Roger Owen Green said...

The wife LOVED Belle. I never saw it.

Tallulah Morehead said...

Last year I happened to meet Margaret O'Brien just a week after watching her in Jane Eyre. We chatted happily about how much we both liked the movie, and about her performance and Orson's. Then Maragret brought up how "Wonderful" Joan Fontaine was, and the air went out of the conversation as I admitted that I have never liked Joan Fontaine in anything. That I felt Jane Eyre was a movie that was good in spite of Joan Fotnaine, not because of her. That, for me, she sinks everything she's in, from Rebecca and Suspicion (Cary Grant could do better, even that louse of a Cary Grant) to Voyage to the Bottom of the Sea. I'm on Olivia DeHavilland's side of that feud.

SamuraiFrog said...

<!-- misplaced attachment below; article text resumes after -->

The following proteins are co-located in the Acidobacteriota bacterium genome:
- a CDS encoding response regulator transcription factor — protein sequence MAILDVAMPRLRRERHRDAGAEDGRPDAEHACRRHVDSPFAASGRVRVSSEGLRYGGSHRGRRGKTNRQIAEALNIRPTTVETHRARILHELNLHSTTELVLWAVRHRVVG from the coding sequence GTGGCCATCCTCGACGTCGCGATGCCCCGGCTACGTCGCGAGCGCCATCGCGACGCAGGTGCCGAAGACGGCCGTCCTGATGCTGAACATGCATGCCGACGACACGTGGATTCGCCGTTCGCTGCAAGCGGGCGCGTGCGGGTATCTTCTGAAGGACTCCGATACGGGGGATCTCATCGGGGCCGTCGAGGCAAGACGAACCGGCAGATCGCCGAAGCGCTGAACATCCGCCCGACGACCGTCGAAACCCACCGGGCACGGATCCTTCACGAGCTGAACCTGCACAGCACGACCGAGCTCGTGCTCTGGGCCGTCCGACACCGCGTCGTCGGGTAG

Reading your comment, I went to the Wikipedia and looked at Joan Fontaine's filmography, and I've really not seen her in much. Besides the films you mentioned, the only other substantial roles I've seen her in were Ivanhoe (where she's outshone by Elizabeth Taylor), The Women (where everyone, in my opinion, is outshone by Rosalind Russell), and Gunga Din, which I had quite forgotten she was in despite it being one of my favorite movies... Orson Welles pretty much rode right over her in Eyre, and in Rebecca it's Judith Anderson's show, and Suspicion is... not a favorite. I'd forgotten she was in Voyage to the Bottom of the Sea, also. All this really says something.

I DO like Margaret O'Brien very much.

Tallulah Morehead said...

Here's a coincidence: in the 1960s, I saw Margaret O'Brien onstage in The Women! (Pamela Mason had the Roz Russell role. I'm betting you are not familiar with Pamela Mason.)

I'd forgotten Fontaine was in Gunga Din also.

SamuraiFrog said...

I'm totally unfamiliar with Pamela Mason. Looking at her Wikipedia page, I've never even heard of any of her films except for The Sandpiper. I thought I'd seen Jew Suss, but I've seen the 1940 Nazi version, not the version she's in. (Made for grim watching in a college history class.)

Tallulah Morehead said...